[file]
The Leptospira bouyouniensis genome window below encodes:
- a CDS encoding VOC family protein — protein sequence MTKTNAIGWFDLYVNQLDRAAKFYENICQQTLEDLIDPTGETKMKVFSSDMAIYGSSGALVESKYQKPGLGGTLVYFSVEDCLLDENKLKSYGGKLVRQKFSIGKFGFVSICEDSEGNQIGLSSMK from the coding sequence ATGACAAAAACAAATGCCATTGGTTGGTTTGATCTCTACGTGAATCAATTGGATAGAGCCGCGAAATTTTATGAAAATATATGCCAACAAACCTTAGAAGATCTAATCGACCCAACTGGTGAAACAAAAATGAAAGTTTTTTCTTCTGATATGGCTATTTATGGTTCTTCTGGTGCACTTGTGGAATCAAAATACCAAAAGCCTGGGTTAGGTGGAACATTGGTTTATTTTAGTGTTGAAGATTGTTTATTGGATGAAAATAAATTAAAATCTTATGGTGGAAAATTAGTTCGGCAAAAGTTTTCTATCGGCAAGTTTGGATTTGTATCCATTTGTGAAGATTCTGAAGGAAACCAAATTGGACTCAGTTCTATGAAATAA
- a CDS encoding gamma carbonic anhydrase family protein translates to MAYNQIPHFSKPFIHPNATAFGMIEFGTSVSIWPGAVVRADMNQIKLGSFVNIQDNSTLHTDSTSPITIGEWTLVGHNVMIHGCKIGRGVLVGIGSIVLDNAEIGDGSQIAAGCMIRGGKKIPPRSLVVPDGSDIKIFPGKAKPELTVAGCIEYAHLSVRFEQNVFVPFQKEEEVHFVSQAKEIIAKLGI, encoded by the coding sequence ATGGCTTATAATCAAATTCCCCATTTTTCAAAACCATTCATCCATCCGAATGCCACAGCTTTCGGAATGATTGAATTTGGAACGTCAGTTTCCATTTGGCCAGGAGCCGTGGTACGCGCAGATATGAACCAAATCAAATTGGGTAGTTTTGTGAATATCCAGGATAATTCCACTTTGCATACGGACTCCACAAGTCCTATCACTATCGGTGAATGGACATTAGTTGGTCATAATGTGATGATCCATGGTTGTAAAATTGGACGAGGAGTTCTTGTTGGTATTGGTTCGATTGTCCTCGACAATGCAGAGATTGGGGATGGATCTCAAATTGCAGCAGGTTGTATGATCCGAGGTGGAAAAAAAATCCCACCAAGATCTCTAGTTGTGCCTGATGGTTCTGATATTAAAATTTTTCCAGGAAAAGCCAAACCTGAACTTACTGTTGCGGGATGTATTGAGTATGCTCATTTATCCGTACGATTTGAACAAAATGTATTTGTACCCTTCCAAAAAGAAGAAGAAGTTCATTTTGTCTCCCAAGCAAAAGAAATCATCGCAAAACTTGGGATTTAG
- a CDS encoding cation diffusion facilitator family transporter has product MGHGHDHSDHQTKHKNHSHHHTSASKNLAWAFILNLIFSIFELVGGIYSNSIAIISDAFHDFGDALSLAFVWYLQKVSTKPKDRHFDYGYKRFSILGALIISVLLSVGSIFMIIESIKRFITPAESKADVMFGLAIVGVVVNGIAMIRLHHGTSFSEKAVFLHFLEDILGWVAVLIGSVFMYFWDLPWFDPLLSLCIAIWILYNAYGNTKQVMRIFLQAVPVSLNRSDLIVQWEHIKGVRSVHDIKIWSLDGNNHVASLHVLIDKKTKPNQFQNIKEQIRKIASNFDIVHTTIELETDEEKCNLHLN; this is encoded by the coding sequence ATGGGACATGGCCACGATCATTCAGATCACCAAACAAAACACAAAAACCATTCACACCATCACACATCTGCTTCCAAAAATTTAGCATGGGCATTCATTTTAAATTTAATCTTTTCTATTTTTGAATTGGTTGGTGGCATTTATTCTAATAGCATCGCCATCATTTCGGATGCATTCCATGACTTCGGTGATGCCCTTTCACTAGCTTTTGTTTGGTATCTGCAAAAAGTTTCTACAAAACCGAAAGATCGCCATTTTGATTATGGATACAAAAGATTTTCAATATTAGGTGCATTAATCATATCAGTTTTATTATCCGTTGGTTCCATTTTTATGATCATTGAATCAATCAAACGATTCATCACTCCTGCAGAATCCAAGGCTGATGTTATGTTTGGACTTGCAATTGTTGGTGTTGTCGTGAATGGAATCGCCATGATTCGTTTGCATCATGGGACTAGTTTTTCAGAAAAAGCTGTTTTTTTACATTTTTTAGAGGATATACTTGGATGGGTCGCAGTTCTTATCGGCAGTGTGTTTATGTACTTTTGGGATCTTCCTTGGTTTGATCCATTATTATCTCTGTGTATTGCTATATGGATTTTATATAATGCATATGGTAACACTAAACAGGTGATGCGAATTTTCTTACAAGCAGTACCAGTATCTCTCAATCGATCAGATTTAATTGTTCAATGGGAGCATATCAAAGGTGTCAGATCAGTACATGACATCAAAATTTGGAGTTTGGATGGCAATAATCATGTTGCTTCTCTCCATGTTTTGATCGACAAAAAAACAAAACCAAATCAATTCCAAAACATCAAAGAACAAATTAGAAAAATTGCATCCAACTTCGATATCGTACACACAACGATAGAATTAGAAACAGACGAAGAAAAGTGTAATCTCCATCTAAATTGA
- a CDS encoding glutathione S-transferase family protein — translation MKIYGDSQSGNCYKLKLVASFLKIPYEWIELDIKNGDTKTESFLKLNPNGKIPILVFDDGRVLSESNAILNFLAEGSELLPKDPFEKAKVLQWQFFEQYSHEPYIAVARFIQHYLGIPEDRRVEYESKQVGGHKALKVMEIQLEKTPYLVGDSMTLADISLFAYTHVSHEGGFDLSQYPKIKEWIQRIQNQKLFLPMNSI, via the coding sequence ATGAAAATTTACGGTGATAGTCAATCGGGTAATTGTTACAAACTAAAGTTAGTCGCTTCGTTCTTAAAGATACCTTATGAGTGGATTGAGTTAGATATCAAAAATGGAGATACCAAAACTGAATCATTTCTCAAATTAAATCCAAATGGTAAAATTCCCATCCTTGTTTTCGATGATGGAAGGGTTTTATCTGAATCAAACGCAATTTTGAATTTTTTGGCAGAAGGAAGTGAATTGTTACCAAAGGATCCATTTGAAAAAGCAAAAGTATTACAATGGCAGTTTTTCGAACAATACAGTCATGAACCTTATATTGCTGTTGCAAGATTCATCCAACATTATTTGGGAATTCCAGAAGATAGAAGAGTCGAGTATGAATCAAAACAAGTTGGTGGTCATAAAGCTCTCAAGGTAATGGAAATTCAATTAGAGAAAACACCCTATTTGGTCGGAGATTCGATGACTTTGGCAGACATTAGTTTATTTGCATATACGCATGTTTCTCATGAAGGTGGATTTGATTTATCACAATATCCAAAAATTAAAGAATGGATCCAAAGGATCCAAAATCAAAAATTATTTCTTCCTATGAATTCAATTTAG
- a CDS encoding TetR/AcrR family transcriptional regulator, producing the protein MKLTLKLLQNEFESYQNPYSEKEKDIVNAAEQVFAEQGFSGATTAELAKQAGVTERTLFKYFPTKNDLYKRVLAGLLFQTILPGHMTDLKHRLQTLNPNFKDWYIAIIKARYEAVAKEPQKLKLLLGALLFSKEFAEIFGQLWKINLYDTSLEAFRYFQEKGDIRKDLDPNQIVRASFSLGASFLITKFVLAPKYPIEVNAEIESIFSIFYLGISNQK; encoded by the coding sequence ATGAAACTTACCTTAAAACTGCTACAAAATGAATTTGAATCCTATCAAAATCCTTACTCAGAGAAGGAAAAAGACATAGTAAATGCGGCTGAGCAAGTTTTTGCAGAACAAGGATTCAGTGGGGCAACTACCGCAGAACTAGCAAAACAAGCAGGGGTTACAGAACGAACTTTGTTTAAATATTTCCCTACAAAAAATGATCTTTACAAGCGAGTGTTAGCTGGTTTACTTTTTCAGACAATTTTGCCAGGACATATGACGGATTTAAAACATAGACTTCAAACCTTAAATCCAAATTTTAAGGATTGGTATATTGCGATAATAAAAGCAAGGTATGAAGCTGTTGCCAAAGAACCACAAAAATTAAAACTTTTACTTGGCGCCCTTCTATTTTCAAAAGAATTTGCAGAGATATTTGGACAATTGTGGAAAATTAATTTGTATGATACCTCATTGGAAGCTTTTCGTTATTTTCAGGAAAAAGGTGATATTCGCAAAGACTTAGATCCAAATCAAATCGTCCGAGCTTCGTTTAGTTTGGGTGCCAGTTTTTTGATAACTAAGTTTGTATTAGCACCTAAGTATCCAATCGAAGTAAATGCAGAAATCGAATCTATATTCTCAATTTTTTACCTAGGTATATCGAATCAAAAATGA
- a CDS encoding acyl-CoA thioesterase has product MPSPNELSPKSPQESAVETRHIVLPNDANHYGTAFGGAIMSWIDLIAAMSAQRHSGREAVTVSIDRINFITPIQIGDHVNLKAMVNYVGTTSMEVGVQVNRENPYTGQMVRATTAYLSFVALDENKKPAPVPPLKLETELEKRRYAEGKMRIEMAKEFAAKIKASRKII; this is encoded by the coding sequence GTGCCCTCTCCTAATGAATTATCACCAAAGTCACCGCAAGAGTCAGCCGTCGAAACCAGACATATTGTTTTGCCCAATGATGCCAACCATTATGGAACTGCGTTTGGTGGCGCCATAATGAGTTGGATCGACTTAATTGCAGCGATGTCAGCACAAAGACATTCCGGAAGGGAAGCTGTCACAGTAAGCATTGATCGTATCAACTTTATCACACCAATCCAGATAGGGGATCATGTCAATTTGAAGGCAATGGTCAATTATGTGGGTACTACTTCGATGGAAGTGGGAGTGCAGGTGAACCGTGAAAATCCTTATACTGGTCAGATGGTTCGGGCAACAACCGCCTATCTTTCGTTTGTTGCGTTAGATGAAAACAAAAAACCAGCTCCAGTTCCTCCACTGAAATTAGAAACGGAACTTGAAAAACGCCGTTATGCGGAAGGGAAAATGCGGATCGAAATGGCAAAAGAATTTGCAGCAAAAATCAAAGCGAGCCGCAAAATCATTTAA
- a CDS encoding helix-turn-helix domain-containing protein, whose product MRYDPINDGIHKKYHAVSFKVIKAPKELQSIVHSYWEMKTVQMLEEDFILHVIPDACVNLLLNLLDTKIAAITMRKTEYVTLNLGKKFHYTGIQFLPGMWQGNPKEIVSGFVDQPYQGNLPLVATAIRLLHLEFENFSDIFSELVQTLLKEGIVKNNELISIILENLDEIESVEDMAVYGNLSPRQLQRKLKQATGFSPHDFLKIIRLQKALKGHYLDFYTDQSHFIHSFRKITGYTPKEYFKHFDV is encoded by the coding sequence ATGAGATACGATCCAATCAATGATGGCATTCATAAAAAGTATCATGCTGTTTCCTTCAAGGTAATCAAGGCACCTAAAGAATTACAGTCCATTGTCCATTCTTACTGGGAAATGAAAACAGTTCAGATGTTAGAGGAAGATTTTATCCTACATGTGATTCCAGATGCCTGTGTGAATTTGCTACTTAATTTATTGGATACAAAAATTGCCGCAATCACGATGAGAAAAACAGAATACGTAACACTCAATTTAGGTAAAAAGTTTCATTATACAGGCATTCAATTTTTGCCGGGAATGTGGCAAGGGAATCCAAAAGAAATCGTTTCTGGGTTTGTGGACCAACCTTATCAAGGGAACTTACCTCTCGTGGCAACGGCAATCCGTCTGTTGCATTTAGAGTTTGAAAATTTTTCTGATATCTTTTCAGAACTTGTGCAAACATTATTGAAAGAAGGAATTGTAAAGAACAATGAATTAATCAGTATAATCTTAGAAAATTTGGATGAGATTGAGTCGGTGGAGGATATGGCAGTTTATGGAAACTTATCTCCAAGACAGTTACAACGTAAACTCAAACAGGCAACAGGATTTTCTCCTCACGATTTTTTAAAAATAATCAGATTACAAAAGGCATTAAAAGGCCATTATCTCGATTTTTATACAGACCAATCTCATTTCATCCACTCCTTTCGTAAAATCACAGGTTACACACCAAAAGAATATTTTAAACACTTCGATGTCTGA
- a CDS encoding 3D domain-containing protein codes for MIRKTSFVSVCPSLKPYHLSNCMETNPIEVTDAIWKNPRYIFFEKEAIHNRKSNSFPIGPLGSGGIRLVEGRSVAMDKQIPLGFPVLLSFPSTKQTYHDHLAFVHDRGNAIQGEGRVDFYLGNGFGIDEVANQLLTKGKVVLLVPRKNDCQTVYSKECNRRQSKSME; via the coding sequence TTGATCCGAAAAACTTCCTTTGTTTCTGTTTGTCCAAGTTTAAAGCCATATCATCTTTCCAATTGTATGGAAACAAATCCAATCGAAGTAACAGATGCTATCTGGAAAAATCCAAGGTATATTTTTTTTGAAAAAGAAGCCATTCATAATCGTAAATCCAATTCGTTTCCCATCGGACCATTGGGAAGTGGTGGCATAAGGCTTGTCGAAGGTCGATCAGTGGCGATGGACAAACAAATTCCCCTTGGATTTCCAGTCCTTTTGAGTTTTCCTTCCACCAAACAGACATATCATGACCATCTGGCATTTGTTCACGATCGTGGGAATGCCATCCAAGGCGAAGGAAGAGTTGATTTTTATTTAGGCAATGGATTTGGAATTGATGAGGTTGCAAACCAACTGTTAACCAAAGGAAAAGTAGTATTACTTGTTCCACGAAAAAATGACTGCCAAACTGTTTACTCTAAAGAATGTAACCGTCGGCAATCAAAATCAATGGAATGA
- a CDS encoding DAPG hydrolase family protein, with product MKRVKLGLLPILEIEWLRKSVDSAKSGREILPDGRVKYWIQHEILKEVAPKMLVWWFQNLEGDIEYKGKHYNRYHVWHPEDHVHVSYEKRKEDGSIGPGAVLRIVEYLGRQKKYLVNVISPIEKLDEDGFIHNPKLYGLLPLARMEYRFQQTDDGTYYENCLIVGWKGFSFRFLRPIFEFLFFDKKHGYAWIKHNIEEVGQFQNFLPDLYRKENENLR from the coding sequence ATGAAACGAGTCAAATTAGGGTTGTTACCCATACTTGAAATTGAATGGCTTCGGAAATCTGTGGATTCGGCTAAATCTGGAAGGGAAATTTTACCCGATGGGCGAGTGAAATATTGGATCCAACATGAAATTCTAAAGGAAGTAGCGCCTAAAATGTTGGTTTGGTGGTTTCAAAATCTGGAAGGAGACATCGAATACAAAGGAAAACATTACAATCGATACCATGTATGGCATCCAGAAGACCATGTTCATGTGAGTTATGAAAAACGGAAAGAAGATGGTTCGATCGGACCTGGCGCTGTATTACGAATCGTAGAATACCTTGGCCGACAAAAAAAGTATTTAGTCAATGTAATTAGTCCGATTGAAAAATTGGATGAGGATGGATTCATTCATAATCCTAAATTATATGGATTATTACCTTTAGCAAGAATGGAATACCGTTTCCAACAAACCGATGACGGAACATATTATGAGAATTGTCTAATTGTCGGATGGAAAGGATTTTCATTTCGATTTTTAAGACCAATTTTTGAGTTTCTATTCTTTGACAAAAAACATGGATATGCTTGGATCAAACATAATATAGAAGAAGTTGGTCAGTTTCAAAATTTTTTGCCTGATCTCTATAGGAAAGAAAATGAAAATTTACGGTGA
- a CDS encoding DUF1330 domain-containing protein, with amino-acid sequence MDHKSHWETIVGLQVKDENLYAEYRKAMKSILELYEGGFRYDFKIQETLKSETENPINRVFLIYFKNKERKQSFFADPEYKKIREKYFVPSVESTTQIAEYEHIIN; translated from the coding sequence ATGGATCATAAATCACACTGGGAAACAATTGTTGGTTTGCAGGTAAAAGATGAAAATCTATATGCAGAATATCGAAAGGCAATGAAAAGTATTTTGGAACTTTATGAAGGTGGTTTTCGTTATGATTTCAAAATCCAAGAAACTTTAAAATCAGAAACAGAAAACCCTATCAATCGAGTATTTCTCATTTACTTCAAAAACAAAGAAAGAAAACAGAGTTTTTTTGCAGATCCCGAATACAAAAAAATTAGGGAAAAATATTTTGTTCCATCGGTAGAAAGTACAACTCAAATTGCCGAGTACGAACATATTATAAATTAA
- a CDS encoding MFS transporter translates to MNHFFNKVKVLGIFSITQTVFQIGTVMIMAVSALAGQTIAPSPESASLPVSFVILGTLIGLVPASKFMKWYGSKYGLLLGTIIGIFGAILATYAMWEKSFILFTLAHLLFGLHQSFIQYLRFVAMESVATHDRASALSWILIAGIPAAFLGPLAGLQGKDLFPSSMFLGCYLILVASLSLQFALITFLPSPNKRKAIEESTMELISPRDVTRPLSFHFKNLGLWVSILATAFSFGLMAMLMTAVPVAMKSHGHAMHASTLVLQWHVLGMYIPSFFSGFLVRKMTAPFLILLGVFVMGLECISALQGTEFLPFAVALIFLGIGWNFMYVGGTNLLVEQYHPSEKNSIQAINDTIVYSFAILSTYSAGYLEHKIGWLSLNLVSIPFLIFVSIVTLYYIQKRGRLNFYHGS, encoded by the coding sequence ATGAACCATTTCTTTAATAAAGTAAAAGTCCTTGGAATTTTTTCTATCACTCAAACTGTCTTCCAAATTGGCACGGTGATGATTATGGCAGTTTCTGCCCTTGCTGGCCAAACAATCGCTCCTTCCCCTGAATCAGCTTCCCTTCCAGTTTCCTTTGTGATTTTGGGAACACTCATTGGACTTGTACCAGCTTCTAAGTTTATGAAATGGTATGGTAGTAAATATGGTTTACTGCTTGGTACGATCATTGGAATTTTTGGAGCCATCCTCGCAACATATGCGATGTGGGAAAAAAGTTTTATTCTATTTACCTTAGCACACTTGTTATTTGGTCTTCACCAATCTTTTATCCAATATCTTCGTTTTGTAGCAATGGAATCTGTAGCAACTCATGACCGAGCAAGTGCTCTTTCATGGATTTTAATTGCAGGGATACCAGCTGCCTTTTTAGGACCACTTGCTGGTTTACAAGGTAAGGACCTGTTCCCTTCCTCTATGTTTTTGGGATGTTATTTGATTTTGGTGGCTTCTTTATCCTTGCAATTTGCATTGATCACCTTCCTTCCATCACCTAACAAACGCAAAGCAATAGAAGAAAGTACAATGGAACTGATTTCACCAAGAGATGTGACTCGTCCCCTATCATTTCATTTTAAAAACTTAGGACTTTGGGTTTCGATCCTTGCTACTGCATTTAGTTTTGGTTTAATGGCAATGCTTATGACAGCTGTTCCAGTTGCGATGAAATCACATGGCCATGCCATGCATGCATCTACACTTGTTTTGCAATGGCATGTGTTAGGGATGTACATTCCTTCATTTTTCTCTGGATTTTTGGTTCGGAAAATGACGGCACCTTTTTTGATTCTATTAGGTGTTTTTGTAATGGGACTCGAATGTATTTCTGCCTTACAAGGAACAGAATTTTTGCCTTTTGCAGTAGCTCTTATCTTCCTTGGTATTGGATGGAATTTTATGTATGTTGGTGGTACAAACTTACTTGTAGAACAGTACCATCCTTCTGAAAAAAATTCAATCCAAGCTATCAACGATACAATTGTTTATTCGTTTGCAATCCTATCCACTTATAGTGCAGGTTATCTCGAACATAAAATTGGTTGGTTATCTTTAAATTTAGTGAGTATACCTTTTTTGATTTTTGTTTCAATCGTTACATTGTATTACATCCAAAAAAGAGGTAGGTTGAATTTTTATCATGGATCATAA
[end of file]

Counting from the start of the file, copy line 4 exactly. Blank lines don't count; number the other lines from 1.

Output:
- a CDS encoding cation diffusion facilitator family transporter has product MGHGHDHSDHQTKHKNHSHHHTSASKNLAWAFILNLIFSIFELVGGIYSNSIAIISDAFHDFGDALSLAFVWYLQKVSTKPKDRHFDYGYKRFSILGALIISVLLSVGSIFMIIESIKRFITPAESKADVMFGLAIVGVVVNGIAMIRLHHGTSFSEKAVFLHFLEDILGWVAVLIGSVFMYFWDLPWFDPLLSLCIAIWILYNAYGNTKQVMRIFLQAVPVSLNRSDLIVQWEHIKGVRSVHDIKIWSLDGNNHVASLHVLIDKKTKPNQFQNIKEQIRKIASNFDIVHTTIELETDEEKCNLHLN; this is encoded by the coding sequence ATGGGACATGGCCACGATCATTCAGATCACCAAACAAAACACAAAAACCATTCACACCATCACACATCTGCTTCCAAAAATTTAGCATGGGCATTCATTTTAAATTTAATCTTTTCTATTTTTGAATTGGTTGGTGGCATTTATTCTAATAGCATCGCCATCATTTCGGATGCATTCCATGACTTCGGTGATGCCCTTTCACTAGCTTTTGTTTGGTATCTGCAAAAAGTTTCTACAAAACCGAAAGATCGCCATTTTGATTATGGATACAAAAGATTTTCAATATTAGGTGCATTAATCATATCAGTTTTATTATCCGTTGGTTCCATTTTTATGATCATTGAATCAATCAAACGATTCATCACTCCTGCAGAATCCAAGGCTGATGTTATGTTTGGACTTGCAATTGTTGGTGTTGTCGTGAATGGAATCGCCATGATTCGTTTGCATCATGGGACTAGTTTTTCAGAAAAAGCTGTTTTTTTACATTTTTTAGAGGATATACTTGGATGGGTCGCAGTTCTTATCGGCAGTGTGTTTATGTACTTTTGGGATCTTCCTTGGTTTGATCCATTATTATCTCTGTGTATTGCTATATGGATTTTATATAATGCATATGGTAACACTAAACAGGTGATGCGAATTTTCTTACAAGCAGTACCAGTATCTCTCAATCGATCAGATTTAATTGTTCAATGGGAGCATATCAAAGGTGTCAGATCAGTACATGACATCAAAATTTGGAGTTTGGATGGCAATAATCATGTTGCTTCTCTCCATGTTTTGATCGACAAAAAAACAAAACCAAATCAATTCCAAAACATCAAAGAACAAATTAGAAAAATTGCATCCAACTTCGATATCGTACACACAACGATAGAATTAGAAACAGACGAAGAAAAGTGTAATCTCCATCTAAATTGA